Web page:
Disease & Distractions

The cardinal sin of activism is to be distracted by peripheral events outside of one’s area of expertise. It seems obvious to me that this unconscious yet largely self-imposed barrier is fundamental to the absence of success encumbering a great majority of radical movements.

The radical left-wing movement is extremely guilty of this, and one can visualise clearly the networks which dangle the bait of distraction and their motives for so doing. A decade ago the “Occupy Wall St.” movement threatened to become a popular mobilisation of the public consciousness against the greed and excesses of America’s moneyed elite; today, those same people march for LGBT rights with “sponsored by JP Morgan” emblazoned all around them.

This doesn’t require a conspiracy. It’s a fairly logical exercise in identifying the radicalism of malcontents and funnelling it down a different path so as to remove any jeopardy from the ruling class.

The right-wing nationalist movement is at present suffering from what we might call “Distraction Syndrome”. The Coronavirus pandemic has really brought this into sharp relief, as nationalists and establishment conservatives alike have developed an obsession with this issue, forsaking all others.

If I were an establishment strategist, in the aftermath of 2016 and the rapidly accelerating success of the nationalist movement worldwide, I would breathe a sigh of relief on learning that the core drivers of these sorts of political insurgencies had decided to pursue an obscure, unpopular talking point.

Leaving the vaccine issue aside for the moment, obsessive and vociferous public opposition to disease control measures is utterly superfluous in the context of the Coronavirus pandemic. In the eyes of those lacking this obsession, it’s considered as peculiar as campaigning against seatbelt mandates – not to mention the reputation for callousness it confers upon the movements in general.

There are those who say such opposition is necessary because Coronavirus disease control measures are a fa├žade for an elite-driven political movement to usher in tyrannical controls on individual freedom in preparedness for the imposition of a one-world government. (If I’m mistaken on this assumption then any apparent facetiousness is unintentional). It is easy to adopt and become convinced of facile explanations like this, but it contains illogical leaps and ignores a vast body of contravening evidence.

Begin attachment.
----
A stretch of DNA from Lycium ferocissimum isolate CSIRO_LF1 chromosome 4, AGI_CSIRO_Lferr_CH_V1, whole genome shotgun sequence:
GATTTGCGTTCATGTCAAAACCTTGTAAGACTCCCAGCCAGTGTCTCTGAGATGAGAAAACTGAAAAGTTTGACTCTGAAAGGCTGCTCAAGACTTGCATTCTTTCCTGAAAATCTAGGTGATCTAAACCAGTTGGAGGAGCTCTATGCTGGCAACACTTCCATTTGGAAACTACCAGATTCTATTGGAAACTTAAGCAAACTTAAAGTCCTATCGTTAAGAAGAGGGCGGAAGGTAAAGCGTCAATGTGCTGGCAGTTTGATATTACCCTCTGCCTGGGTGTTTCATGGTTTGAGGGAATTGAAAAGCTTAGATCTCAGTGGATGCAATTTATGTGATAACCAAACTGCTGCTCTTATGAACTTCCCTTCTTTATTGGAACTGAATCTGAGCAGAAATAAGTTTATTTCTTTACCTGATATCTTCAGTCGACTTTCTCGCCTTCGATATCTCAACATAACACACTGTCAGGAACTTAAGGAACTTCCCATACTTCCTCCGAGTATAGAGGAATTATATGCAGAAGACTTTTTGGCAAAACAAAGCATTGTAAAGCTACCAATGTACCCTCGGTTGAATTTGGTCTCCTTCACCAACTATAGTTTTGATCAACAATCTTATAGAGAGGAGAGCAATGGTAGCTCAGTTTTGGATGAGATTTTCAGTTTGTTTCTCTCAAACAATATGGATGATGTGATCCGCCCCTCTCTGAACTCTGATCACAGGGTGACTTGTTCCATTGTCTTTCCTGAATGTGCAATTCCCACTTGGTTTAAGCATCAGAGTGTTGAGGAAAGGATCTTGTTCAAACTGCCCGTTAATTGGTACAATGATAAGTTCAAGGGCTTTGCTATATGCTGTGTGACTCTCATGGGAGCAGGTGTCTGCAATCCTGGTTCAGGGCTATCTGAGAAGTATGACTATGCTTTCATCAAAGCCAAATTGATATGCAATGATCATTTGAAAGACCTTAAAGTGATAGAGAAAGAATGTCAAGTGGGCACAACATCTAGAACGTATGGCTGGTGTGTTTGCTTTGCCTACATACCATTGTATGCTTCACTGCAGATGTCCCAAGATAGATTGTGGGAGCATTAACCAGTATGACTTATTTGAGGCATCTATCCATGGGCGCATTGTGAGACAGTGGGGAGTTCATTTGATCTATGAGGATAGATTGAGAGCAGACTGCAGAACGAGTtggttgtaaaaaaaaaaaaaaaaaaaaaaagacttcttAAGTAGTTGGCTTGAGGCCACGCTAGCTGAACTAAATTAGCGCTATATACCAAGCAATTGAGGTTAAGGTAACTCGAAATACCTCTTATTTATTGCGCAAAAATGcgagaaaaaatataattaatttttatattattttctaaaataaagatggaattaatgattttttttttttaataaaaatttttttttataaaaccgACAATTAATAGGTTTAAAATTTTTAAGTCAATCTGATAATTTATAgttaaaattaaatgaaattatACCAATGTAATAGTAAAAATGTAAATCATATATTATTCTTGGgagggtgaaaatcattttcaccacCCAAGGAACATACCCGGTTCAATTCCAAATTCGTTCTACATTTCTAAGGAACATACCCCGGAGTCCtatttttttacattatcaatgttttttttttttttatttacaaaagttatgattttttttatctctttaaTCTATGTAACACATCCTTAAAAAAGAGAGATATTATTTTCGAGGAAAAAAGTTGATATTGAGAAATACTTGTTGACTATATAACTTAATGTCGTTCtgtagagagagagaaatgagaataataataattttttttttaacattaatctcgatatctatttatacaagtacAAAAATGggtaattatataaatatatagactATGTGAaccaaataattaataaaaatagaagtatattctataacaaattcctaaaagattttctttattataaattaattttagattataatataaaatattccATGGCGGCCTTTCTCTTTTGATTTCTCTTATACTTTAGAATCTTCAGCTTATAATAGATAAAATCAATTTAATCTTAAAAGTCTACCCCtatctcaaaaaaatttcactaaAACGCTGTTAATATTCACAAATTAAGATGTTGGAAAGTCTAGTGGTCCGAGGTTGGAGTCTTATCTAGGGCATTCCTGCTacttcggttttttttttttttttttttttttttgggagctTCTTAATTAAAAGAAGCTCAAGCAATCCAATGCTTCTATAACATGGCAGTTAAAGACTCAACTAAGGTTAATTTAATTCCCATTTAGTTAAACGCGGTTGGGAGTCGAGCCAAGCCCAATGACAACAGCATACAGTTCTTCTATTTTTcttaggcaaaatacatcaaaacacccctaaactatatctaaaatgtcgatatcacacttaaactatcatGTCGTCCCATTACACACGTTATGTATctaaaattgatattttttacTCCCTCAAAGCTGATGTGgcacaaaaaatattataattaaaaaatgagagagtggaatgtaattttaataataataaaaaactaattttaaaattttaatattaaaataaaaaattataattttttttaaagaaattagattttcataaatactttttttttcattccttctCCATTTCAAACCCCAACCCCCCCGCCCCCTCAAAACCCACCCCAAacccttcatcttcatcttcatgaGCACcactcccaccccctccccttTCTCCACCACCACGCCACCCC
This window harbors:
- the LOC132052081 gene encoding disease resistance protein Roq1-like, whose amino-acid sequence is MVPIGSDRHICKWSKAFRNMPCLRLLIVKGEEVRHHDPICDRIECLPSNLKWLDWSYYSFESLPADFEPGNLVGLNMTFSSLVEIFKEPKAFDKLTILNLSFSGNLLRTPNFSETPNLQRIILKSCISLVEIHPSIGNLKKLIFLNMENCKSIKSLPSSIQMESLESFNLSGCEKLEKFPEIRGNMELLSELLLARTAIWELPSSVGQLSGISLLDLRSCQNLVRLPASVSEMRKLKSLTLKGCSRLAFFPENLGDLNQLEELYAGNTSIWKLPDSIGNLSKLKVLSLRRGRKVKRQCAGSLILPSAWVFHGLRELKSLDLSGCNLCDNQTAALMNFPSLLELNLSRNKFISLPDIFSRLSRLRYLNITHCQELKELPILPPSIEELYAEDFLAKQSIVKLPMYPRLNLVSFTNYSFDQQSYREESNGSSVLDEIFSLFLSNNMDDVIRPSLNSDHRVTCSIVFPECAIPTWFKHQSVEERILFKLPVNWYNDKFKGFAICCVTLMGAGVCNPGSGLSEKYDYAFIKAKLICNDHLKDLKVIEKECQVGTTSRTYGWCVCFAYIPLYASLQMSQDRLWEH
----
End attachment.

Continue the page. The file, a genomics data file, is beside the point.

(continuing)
Yes, some governments are using, as some always do, the current crisis to requisition new powers for themselves. But this is true of all crises, and is mostly being done by right-wing governments anyway.

It also strikes me as odd that those who bemoan the elevation of rights over duties, the individual pleasure over collective good, are suddenly outraged by the use of state power to impose public duty and a utilitarian approach to public health amongst the citizenry.

I must concede that opposition to enforced or otherwise coerced vaccination is a totally legitimate point of activism on a basic human level. It is a question of human dignity and the fundamental ethics of medicine that vaccination remains unreservedly voluntary for all people, and I applaud those taking up the cause against institutionalised discrimination in this way.

But ranting about face masks, using the sophistry of libertarian ideologues to oppose furlough schemes and the like, is nonsensical for right-wing nationalists, not to mention the optical calamity that it is.

And throughout this pandemic, while nationalists have been distracted by ephemeral policy decisions, all the issues they used to discuss remain, often in greater abundance than before. Now they have no opposition, because their primary opponents have succumbed to the disease of distraction.

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